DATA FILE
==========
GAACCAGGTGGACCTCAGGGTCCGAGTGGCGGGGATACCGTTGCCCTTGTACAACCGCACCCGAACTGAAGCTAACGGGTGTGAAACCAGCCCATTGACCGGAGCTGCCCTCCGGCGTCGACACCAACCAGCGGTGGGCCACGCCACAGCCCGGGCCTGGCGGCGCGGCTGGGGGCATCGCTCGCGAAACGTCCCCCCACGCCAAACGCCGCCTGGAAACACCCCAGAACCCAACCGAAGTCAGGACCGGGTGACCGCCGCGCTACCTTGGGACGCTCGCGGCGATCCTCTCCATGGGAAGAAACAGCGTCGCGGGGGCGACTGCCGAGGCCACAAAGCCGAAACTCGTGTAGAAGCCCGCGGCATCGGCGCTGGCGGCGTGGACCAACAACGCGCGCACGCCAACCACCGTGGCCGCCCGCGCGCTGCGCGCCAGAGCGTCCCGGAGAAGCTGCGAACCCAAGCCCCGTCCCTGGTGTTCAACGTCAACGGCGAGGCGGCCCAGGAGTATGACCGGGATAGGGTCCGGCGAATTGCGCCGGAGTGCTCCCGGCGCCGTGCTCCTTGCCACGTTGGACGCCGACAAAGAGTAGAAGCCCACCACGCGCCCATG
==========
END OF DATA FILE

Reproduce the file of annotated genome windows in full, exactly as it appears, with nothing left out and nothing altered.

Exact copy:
GAACCAGGTGGACCTCAGGGTCCGAGTGGCGGGGATACCGTTGCCCTTGTACAACCGCACCCGAACTGAAGCTAACGGGTGTGAAACCAGCCCATTGACCGGAGCTGCCCTCCGGCGTCGACACCAACCAGCGGTGGGCCACGCCACAGCCCGGGCCTGGCGGCGCGGCTGGGGGCATCGCTCGCGAAACGTCCCCCCACGCCAAACGCCGCCTGGAAACACCCCAGAACCCAACCGAAGTCAGGACCGGGTGACCGCCGCGCTACCTTGGGACGCTCGCGGCGATCCTCTCCATGGGAAGAAACAGCGTCGCGGGGGCGACTGCCGAGGCCACAAAGCCGAAACTCGTGTAGAAGCCCGCGGCATCGGCGCTGGCGGCGTGGACCAACAACGCGCGCACGCCAACCACCGTGGCCGCCCGCGCGCTGCGCGCCAGAGCGTCCCGGAGAAGCTGCGAACCCAAGCCCCGTCCCTGGTGTTCAACGTCAACGGCGAGGCGGCCCAGGAGTATGACCGGGATAGGGTCCGGCGAATTGCGCCGGAGTGCTCCCGGCGCCGTGCTCCTTGCCACGTTGGACGCCGACAAAGAGTAGAAGCCCACCACGCGCCCATG